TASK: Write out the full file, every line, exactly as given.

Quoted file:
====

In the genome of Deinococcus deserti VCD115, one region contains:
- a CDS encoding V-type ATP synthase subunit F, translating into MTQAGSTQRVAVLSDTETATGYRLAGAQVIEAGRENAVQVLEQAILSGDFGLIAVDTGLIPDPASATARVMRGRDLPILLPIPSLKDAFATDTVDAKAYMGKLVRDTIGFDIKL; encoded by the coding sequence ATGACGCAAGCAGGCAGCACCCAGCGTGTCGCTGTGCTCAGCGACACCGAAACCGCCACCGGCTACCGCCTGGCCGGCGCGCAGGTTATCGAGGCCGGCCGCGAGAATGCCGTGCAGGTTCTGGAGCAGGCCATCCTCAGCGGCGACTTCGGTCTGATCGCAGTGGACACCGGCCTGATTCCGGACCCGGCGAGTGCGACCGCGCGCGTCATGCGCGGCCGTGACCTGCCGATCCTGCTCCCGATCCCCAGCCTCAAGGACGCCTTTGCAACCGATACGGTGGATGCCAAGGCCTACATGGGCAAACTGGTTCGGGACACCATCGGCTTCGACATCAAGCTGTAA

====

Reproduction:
In the genome of Deinococcus deserti VCD115, one region contains:
- a CDS encoding V-type ATP synthase subunit F, translating into MTQAGSTQRVAVLSDTETATGYRLAGAQVIEAGRENAVQVLEQAILSGDFGLIAVDTGLIPDPASATARVMRGRDLPILLPIPSLKDAFATDTVDAKAYMGKLVRDTIGFDIKL; encoded by the coding sequence ATGACGCAAGCAGGCAGCACCCAGCGTGTCGCTGTGCTCAGCGACACCGAAACCGCCACCGGCTACCGCCTGGCCGGCGCGCAGGTTATCGAGGCCGGCCGCGAGAATGCCGTGCAGGTTCTGGAGCAGGCCATCCTCAGCGGCGACTTCGGTCTGATCGCAGTGGACACCGGCCTGATTCCGGACCCGGCGAGTGCGACCGCGCGCGTCATGCGCGGCCGTGACCTGCCGATCCTGCTCCCGATCCCCAGCCTCAAGGACGCCTTTGCAACCGATACGGTGGATGCCAAGGCCTACATGGGCAAACTGGTTCGGGACACCATCGGCTTCGACATCAAGCTGTAA